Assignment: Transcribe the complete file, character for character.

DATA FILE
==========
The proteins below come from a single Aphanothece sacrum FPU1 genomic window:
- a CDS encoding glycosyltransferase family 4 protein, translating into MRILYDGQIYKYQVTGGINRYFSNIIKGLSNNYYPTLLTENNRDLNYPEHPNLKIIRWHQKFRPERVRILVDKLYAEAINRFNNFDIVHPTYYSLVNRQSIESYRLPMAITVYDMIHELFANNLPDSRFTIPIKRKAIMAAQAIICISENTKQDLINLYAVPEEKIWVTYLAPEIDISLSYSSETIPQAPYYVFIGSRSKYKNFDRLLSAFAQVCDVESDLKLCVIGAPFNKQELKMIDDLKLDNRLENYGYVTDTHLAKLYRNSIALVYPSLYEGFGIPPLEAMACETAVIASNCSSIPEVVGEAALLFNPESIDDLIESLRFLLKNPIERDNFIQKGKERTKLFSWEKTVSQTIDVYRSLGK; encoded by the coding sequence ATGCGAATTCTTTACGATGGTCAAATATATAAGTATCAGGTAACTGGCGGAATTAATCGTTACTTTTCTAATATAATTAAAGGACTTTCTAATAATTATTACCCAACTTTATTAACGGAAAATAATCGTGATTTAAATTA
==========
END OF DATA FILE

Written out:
The proteins below come from a single Aphanothece sacrum FPU1 genomic window:
- a CDS encoding glycosyltransferase family 4 protein, translating into MRILYDGQIYKYQVTGGINRYFSNIIKGLSNNYYPTLLTENNRDLNYPEHPNLKIIRWHQKFRPERVRILVDKLYAEAINRFNNFDIVHPTYYSLVNRQSIESYRLPMAITVYDMIHELFANNLPDSRFTIPIKRKAIMAAQAIICISENTKQDLINLYAVPEEKIWVTYLAPEIDISLSYSSETIPQAPYYVFIGSRSKYKNFDRLLSAFAQVCDVESDLKLCVIGAPFNKQELKMIDDLKLDNRLENYGYVTDTHLAKLYRNSIALVYPSLYEGFGIPPLEAMACETAVIASNCSSIPEVVGEAALLFNPESIDDLIESLRFLLKNPIERDNFIQKGKERTKLFSWEKTVSQTIDVYRSLGK; encoded by the coding sequence ATGCGAATTCTTTACGATGGTCAAATATATAAGTATCAGGTAACTGGCGGAATTAATCGTTACTTTTCTAATATAATTAAAGGACTTTCTAATAATTATTACCCAACTTTATTAACGGAAAATAATCGTGATTTAAATTA